Guest post by Indur M. Goklany
Nature News is carrying an interview with Professor Martin Parry, co-chair of IPCC WG II during the preparation of its Fourth Assessment Report (AR4), titled Setting the Record Straight. Unfortunately, he is not asked about, nor does he address, any sins of omission. He does say, however, “I don’t think there’s a problem in the robustness, rigour and veracity of the entire volume. I don’t think there’s any systemic problem with the way the authors undertook their work.”
But can this be said for the Summary for Policy Makers, perhaps the only piece that policy makers and their advisors ever read?
In two previous posts I noted a number of the sins of omissions in the IPCC’s WG II Summary for Policy Makers:
- The IPCC: Hiding the Decline in the Future Global Population at Risk of Water Shortage — More Insidious than the Himalayan error. This post shows that, contrary to the impression conveyed to any reader of the IPCC AR4’s Work Group II Summary for Policy Maker, the net global population at risk of water shortage is likely to drop because of climate change (according to the studies that the IPCC relied upon). The “trick” to “hide the decline” was accomplished through artful wording. The SPM reported that “Hundreds of millions of people exposed to increased water stress.” However, it neglected to inform the SPM’s readers that many hundreds of million more would actually see a reduction in water stress. This was also the subject of a report in the Wall Street Journal — Europe by Anne Jolis, titled, Omitted: The Bright Side of Global Warming.
- The IPCC: More Sins of Omission – Telling the Truth but Not the Whole Truth. This post discusses the omission of information from the IPCC’s Summary for Policy Makers that would show that even under the warmest scenario the contribution of climate change to hunger and malaria, two reasons frequently cited for reducing carbon dioxide emissions, ranges from the trivial (4% for malaria) to the small (21% for hunger), at least through the foreseeable future. [I define “the foreseeable future” as the 2080s.]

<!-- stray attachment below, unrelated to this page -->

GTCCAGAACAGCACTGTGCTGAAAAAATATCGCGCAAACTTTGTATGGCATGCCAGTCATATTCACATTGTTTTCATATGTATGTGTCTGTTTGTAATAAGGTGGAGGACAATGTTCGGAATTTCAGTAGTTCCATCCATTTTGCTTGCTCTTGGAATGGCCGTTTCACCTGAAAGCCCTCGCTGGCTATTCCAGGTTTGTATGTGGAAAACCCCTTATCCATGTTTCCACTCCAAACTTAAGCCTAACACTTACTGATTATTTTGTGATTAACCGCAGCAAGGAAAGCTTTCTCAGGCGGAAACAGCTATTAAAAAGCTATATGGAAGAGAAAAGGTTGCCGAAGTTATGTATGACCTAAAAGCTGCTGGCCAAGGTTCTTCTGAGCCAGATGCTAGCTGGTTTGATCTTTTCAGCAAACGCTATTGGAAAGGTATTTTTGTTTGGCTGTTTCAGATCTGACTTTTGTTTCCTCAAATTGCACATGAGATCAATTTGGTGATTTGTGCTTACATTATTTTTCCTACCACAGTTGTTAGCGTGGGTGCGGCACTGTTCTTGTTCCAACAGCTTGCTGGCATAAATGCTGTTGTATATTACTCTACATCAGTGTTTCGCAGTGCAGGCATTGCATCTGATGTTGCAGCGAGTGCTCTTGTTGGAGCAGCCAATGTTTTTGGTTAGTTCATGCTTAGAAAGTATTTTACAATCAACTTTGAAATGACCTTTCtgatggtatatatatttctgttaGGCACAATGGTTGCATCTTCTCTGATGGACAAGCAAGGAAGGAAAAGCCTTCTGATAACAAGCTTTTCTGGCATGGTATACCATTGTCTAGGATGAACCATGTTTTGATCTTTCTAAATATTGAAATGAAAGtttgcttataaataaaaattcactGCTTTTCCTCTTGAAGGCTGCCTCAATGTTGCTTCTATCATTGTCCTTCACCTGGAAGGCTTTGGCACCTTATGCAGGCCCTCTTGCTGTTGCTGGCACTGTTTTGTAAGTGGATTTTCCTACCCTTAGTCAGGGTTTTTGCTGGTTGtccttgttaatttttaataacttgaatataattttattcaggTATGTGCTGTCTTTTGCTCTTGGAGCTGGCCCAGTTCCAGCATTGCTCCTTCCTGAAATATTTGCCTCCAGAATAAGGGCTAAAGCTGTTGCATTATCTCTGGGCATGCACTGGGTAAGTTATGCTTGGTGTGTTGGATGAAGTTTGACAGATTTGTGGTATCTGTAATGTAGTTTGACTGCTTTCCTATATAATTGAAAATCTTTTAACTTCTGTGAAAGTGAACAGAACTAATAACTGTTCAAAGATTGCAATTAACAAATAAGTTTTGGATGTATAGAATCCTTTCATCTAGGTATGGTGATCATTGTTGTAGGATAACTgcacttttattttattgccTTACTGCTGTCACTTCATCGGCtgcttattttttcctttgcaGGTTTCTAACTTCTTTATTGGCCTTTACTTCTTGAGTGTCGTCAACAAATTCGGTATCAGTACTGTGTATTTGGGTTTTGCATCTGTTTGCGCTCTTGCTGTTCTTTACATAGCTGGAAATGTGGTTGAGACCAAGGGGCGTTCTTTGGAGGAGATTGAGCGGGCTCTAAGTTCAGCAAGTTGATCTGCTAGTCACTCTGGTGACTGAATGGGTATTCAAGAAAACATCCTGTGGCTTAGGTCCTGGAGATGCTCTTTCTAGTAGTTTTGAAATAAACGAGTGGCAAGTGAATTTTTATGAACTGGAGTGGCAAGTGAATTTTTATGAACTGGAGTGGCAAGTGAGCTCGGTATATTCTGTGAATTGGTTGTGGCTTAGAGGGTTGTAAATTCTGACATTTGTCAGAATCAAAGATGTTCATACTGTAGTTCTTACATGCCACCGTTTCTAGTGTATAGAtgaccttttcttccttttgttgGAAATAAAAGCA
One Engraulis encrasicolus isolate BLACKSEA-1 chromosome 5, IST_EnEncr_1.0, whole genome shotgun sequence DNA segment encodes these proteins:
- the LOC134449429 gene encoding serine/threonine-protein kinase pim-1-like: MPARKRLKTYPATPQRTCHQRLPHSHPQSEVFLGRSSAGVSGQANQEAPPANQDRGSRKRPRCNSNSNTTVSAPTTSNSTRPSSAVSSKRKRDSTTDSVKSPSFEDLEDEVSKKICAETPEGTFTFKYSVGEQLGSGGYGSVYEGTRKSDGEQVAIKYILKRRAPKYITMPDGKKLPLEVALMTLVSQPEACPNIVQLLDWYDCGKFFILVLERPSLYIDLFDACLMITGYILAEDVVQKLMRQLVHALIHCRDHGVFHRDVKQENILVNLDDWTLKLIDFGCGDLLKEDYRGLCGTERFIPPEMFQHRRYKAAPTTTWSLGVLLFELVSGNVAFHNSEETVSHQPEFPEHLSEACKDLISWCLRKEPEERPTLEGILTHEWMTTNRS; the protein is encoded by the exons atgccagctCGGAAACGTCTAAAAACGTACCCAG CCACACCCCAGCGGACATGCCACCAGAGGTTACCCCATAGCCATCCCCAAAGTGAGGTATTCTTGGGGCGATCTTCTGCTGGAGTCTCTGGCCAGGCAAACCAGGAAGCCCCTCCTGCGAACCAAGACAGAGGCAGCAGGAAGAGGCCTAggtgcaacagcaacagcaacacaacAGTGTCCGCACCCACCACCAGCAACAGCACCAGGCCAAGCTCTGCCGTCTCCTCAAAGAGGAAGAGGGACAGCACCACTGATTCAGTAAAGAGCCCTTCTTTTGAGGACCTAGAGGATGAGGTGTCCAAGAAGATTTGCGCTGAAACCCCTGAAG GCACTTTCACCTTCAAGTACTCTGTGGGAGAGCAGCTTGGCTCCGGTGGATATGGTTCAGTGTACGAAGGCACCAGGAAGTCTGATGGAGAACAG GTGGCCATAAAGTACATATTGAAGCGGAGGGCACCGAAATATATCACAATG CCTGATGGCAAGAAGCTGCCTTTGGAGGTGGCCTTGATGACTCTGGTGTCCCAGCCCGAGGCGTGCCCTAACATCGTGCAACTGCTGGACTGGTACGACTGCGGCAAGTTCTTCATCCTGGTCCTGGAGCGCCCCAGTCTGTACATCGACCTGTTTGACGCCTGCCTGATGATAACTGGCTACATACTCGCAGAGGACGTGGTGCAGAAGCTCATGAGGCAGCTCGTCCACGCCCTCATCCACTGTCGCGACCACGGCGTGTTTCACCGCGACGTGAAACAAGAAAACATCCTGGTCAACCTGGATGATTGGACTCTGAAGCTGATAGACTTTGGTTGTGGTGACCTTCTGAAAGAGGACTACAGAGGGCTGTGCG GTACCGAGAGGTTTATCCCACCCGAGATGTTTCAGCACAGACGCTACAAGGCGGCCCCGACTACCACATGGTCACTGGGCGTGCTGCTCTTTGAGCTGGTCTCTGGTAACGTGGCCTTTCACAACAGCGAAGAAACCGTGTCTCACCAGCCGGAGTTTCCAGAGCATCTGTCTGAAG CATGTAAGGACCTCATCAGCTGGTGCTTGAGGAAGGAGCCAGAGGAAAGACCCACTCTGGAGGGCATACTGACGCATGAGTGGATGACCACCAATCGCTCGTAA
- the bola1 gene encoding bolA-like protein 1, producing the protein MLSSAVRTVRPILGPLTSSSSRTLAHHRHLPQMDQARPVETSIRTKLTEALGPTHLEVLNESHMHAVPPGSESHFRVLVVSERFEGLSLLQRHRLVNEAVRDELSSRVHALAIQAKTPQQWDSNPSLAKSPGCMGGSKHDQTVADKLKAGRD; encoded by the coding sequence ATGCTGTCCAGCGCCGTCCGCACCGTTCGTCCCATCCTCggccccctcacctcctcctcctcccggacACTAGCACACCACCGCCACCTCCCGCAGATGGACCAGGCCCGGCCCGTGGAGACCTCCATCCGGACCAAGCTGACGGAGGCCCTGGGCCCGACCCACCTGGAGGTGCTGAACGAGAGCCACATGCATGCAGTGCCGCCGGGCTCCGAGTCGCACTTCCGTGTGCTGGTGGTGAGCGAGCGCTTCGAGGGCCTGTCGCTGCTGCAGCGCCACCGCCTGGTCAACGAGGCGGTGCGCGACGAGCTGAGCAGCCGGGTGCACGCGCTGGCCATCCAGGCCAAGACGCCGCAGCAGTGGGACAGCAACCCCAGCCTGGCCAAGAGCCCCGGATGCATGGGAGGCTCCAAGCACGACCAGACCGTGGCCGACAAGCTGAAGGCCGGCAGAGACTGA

Clearly, inclusion of such information in the SPM with respect to water shortages, malaria and hunger, would have put climate change in the larger context of the problems facing this world, which would, inevitably, have made climate change seem much less threatening. It would have been quite informative to policy makers, many of whom are on record proclaiming that climate change is (among) the most important issues facing humanity, whether or not they had an open mind on the matter. Notably, water shortage, hunger and disease are among the reasons most frequently cited by our policy makers to do something dramatic about global warming.
Perhaps because I went to a Jesuit school too long, I have always regarded sins of omission as just as heinous as sins of commission.
In this case, the absence of context enabled by these sins of omission ends up skewing the world’s priorities, and threatening global well-being. In the hysteria over climate change we are now going to use funds that could have gone to help solve today’s truly urgent problems to solving the smaller problems of tomorrow — and which may or may not transpire even then (see here).